In an ill-considered move aimed at protecting the domestic publishing industry, the Indian government has imposed a 5% tax on imported paper books.
Finance Minister Nirmala Sitharaman announced the new duties on Friday (domestic print books remain zero-rated) to a dismayed audience of publishers and publishing stakeholders.
The tax on uncoated and lightweight paper was reduced to 10% from 12%, and this move was welcomed at a time when paper prices are rising globally, but the general feeling was the negatives outweighed the positives for publishing in this budget.
Booksellers face a hard time trying to sell more expensive books from abroad, while publishers mostly took the view that this was a tax on reading, learning and entertainment.
Satyanand Nirupam, editorial director of the Rajkamal Prakashan Group, said,
I don’t think levying 5 per cent custom duty on imported books is going to benefit our local publishers. If one really wants to help publishers here, the rising costs of paper should be brought down. The scarcity of paper should be addressed and removed.
For Penguin Random House India Nandan Jha, senior vice president (product and sales) diplomatically said,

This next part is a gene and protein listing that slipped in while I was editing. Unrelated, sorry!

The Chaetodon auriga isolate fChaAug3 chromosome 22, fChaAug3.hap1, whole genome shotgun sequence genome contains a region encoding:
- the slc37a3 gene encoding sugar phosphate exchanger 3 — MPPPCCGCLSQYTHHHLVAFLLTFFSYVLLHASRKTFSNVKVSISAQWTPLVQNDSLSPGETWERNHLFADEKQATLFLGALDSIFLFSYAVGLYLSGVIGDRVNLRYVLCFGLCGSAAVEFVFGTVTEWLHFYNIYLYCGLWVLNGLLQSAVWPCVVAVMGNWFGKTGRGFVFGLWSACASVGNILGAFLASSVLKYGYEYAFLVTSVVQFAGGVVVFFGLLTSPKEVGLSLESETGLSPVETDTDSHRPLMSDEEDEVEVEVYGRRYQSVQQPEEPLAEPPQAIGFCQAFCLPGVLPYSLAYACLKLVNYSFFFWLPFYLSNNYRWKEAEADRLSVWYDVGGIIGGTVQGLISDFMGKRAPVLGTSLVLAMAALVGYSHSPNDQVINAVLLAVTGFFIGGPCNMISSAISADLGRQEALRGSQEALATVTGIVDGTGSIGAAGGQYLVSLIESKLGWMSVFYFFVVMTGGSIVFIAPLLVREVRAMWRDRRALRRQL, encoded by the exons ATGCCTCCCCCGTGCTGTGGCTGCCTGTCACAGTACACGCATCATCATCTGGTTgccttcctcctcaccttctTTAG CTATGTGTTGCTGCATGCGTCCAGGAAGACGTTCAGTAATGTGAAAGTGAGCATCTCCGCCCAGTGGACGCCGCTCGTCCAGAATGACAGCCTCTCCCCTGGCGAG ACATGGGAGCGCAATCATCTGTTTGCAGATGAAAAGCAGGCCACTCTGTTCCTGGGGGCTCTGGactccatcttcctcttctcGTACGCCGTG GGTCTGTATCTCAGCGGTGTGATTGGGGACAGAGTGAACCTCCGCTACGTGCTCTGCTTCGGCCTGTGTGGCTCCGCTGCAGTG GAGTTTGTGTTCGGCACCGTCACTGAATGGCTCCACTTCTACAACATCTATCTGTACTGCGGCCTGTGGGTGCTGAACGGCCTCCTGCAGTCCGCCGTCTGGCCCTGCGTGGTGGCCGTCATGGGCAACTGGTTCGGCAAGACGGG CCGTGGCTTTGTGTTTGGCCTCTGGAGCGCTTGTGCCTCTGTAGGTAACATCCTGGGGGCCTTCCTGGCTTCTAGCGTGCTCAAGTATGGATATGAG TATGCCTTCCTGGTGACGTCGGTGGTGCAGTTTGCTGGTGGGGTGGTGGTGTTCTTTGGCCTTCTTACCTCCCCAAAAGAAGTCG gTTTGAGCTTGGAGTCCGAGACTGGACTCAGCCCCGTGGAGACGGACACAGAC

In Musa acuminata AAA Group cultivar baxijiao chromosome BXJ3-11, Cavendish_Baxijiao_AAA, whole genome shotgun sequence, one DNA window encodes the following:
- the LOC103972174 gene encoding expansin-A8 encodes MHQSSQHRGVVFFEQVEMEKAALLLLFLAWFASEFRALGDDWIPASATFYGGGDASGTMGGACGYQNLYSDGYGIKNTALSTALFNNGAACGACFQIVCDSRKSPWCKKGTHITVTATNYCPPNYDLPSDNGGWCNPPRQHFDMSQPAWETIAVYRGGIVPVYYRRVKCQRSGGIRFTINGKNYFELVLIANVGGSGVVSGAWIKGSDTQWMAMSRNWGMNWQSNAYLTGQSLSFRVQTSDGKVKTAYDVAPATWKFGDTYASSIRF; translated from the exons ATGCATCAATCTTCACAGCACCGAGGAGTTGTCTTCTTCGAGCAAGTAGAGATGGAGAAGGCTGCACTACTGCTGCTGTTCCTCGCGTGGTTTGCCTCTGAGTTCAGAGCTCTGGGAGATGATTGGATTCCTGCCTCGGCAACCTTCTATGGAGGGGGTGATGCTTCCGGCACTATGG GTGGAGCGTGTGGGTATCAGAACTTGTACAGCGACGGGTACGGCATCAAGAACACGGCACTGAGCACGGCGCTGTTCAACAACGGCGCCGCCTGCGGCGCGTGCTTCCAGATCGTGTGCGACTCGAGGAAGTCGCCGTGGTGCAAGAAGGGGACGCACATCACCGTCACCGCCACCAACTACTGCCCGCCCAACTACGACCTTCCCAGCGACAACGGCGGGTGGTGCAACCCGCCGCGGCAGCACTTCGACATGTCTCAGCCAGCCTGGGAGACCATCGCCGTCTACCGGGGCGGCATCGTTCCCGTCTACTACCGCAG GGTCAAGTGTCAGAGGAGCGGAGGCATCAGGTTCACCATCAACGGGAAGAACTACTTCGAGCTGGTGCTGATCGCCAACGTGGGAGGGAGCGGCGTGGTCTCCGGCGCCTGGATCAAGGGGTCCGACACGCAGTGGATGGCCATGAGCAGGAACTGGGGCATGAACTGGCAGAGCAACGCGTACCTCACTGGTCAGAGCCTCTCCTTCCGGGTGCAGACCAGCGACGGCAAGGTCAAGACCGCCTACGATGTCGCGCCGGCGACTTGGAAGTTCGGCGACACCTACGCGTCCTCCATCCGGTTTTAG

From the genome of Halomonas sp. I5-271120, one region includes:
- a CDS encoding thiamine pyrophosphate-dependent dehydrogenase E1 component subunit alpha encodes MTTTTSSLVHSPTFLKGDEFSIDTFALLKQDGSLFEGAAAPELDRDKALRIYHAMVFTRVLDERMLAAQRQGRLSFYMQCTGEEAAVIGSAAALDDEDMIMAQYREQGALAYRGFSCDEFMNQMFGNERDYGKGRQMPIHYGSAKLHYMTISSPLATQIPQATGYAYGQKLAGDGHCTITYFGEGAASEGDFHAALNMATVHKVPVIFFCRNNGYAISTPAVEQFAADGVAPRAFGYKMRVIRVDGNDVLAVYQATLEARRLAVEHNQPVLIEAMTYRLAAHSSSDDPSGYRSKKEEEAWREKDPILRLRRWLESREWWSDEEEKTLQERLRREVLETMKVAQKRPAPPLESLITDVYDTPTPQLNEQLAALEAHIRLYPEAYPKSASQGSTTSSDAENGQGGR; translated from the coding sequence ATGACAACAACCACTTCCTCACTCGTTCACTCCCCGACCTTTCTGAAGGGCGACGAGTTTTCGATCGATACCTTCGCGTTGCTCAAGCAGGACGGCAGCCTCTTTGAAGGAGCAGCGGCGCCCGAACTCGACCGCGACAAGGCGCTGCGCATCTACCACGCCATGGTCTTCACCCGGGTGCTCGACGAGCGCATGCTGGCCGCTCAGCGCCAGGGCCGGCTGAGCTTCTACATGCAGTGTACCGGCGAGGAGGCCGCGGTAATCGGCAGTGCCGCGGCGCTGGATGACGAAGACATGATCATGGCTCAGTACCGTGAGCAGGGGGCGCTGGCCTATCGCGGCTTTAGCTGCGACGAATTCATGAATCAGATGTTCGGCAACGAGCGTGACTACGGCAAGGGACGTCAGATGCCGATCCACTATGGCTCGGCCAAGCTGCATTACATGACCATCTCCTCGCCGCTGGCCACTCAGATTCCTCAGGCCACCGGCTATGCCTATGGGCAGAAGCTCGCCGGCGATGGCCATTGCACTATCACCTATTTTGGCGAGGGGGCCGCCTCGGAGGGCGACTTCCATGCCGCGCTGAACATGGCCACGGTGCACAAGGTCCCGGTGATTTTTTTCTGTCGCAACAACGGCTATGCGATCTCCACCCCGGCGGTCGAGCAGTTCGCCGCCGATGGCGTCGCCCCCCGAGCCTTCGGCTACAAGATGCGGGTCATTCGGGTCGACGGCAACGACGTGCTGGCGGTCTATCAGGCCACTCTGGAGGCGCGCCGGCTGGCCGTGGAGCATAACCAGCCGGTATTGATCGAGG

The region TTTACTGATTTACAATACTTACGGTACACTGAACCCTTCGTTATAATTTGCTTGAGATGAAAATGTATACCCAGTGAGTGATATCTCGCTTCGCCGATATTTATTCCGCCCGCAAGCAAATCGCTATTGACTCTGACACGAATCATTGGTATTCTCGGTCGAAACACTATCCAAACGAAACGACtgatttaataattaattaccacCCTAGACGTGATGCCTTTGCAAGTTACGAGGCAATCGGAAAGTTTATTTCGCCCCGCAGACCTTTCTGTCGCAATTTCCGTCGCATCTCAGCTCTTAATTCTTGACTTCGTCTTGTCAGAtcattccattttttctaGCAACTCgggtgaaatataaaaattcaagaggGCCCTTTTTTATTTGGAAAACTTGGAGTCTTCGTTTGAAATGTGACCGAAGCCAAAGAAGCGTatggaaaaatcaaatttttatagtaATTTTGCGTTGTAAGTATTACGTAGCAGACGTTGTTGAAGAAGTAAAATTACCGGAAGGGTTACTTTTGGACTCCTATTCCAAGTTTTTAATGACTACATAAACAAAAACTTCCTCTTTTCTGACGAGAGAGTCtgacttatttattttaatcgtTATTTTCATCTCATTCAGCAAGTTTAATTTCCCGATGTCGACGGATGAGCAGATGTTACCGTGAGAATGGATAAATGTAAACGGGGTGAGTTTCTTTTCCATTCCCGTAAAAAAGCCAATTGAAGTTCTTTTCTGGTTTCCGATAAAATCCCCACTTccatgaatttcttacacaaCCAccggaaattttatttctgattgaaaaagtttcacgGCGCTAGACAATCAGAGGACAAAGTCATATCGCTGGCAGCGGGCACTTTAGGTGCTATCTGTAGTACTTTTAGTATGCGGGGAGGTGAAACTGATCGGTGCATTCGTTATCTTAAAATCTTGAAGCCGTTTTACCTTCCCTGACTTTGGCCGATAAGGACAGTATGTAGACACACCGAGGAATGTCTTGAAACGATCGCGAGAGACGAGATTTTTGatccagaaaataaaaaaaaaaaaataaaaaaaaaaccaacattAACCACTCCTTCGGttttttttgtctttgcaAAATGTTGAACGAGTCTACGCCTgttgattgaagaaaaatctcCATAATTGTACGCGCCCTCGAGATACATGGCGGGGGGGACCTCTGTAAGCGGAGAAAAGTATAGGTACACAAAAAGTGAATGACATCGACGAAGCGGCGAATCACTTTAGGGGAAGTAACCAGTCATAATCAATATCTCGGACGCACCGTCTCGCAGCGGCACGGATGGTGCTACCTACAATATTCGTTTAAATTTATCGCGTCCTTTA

While the decision to levy custom duty on the import of books is going to affect the books industry, it is too soon to comment on the impact. We are evaluating the weight of this decision and how best to price our books going ahead.
Chiki Sarkar of the innovative digital-first publisher Juggernaut Books was more blunt:
Indians should have access to all kinds of information and ideas and stories – not just Indian books. As a local publisher who makes homegrown books, I value being part of a vibrant marketplace where my reader can grow through all kinds of reading.
Via the Times of India.
The giant in slumber reference is from the Federation of Indian Chambers of Commerce and Industry website, which states:
Books have always been regarded as an important media for the development and promotion of human values. They record new ideas, preserve and communicate knowledge, impart education and values, and aid the overall development of an individual. The Publishing sector in India is the third largest in the world in English language publishing. Current statistics reveals that the sector is truly a colossus—a giant in slumber, which needs to be awakened and given its due status and identity.
Sadly this budget will do nothing to awaken the colossus in either its print or digital incarnations. A missed opportunity for both government and country.